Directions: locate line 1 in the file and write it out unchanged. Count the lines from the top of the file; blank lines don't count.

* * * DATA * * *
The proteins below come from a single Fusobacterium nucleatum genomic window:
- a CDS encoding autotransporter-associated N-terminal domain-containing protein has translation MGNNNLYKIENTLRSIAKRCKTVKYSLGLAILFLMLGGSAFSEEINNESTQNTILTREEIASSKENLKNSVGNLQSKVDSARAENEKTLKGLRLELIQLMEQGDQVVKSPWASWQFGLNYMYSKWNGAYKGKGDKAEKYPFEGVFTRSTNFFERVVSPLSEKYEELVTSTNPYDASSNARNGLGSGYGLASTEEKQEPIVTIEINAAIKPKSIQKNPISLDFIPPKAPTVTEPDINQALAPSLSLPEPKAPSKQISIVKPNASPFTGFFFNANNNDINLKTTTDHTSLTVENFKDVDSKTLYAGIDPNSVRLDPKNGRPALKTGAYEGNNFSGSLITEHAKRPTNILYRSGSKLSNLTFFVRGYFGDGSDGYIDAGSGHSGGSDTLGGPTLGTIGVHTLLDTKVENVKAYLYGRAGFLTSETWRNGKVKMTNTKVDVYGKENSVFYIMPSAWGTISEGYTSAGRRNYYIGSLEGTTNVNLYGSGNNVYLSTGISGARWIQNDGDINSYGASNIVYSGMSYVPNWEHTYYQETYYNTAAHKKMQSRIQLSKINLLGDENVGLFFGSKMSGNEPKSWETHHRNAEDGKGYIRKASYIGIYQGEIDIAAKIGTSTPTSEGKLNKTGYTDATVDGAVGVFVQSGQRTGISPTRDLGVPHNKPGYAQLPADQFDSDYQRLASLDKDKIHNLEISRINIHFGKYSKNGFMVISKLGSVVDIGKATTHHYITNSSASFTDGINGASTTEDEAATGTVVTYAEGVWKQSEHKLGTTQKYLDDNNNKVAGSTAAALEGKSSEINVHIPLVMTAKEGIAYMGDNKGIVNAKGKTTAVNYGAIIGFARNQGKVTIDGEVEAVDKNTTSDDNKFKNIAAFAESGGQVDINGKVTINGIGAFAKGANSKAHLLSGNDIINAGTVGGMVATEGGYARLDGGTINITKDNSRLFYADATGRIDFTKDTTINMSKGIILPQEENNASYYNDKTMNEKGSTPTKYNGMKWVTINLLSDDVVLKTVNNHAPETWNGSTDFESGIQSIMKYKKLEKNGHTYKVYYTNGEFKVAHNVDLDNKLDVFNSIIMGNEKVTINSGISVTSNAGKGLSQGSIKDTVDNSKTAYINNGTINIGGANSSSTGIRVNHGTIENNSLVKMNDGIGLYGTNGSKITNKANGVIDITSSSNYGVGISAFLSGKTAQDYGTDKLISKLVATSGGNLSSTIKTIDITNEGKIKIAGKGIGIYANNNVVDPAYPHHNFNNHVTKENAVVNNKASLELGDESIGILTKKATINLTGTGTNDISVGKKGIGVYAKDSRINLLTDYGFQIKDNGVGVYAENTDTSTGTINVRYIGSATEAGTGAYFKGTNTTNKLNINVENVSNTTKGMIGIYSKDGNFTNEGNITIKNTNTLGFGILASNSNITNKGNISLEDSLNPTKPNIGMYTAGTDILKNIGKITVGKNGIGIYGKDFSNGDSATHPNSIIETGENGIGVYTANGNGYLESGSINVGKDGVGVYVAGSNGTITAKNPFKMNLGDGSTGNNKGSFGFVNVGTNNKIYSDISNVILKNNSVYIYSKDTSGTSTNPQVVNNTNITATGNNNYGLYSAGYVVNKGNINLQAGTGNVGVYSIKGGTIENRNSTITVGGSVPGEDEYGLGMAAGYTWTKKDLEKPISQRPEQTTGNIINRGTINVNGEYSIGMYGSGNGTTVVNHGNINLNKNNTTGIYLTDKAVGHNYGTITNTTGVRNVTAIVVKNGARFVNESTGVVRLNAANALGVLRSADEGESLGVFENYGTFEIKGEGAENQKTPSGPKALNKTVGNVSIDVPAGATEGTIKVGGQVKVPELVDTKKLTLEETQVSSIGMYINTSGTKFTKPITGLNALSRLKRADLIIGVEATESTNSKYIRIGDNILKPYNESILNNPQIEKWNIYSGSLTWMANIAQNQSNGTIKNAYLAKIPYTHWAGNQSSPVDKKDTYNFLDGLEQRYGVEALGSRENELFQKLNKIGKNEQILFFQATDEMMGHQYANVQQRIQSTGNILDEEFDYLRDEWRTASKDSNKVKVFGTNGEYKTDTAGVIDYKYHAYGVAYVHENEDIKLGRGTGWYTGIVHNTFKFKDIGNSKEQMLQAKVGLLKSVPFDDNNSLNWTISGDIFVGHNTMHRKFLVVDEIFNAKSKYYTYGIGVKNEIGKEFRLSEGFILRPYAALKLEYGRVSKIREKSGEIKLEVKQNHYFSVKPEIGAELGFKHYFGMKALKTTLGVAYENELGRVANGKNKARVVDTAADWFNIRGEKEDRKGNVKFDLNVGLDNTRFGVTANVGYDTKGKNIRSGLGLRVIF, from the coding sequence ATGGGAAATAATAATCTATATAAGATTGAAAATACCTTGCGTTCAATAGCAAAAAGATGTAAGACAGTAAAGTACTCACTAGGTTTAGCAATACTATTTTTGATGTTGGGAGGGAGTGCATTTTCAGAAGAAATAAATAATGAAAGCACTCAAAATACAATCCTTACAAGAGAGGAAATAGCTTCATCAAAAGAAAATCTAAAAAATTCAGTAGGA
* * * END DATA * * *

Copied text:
The proteins below come from a single Fusobacterium nucleatum genomic window: